I realize there will be no return to life as we knew it. Too many of us have lost loved ones or know those who have, we’ve lost countless opportunities to spend time with family and friends, we’ve cancelled much-anticipated travel plans, and postponed funerals, weddings, and other gatherings. Even during our own medical difficulties, we’ve sometimes found ourselves more worried about being exposed to COVID than getting the treatment we needed.

When we experience a difficult time, it changes us.

The question I’m asking myself these days is whether and what I’ve learned from this crisis. Whether the slower pace of life I was able to experience was a positive by-product of the pandemic or whether, when I’m able, I’m going to jump back on the horse and gallop ahead at full speed like I used to do, missing the scenery and the insights that come with a more relaxed way of living. Whether the class I took on Zoom or the books I read (all the novels of Jane Austen, among others) because I was stuck inside the house enriched my life enough to make me want more of those experiences.

Sure, those of us who admit to being introverts had an easier time during this long shutdown than the extroverts who need to be around other people to recharge their batteries. But no matter which slot you fit into on the Meyer-Briggs Personality Inventory Test, I invite you to make the time just now, while you’re pondering what happens next in your life, to examine what you’ll take from the crisis we’ve all experienced and what you’ll happily leave behind in the darkness when you emerge.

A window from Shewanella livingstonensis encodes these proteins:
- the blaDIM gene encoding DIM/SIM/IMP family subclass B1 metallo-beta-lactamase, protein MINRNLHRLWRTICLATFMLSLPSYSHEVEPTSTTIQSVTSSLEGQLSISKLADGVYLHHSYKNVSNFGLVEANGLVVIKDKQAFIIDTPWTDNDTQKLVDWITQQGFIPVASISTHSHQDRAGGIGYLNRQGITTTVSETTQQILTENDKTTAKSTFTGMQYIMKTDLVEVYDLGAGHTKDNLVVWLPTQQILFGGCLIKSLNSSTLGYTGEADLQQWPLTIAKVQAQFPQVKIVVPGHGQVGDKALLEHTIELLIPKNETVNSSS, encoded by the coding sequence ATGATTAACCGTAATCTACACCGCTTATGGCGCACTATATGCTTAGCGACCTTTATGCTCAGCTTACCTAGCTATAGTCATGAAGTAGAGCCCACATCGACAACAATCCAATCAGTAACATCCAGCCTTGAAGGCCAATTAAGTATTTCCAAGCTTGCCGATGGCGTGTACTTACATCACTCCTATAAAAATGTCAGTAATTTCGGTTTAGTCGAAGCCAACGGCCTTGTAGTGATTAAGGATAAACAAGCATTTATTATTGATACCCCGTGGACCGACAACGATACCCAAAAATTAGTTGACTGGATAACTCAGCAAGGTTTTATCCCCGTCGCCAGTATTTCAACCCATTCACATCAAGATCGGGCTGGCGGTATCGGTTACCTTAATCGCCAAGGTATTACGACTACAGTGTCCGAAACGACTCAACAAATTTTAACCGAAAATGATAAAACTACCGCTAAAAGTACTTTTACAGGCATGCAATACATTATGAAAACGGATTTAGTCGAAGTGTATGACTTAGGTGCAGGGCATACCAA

I already know that on my list of what I’ll carry forward is letter writing. I don’t want to lose the benefits offered and received when I make the effort to slow down and share my thoughts on paper. Writing and sending letters to friends, family, and those of you who also found value in the art of slow correspondence has become a treasured part of my life and I’ll definitely be taking this habit with me.

But what about you? What will you bring with you into the light? What will you leave behind?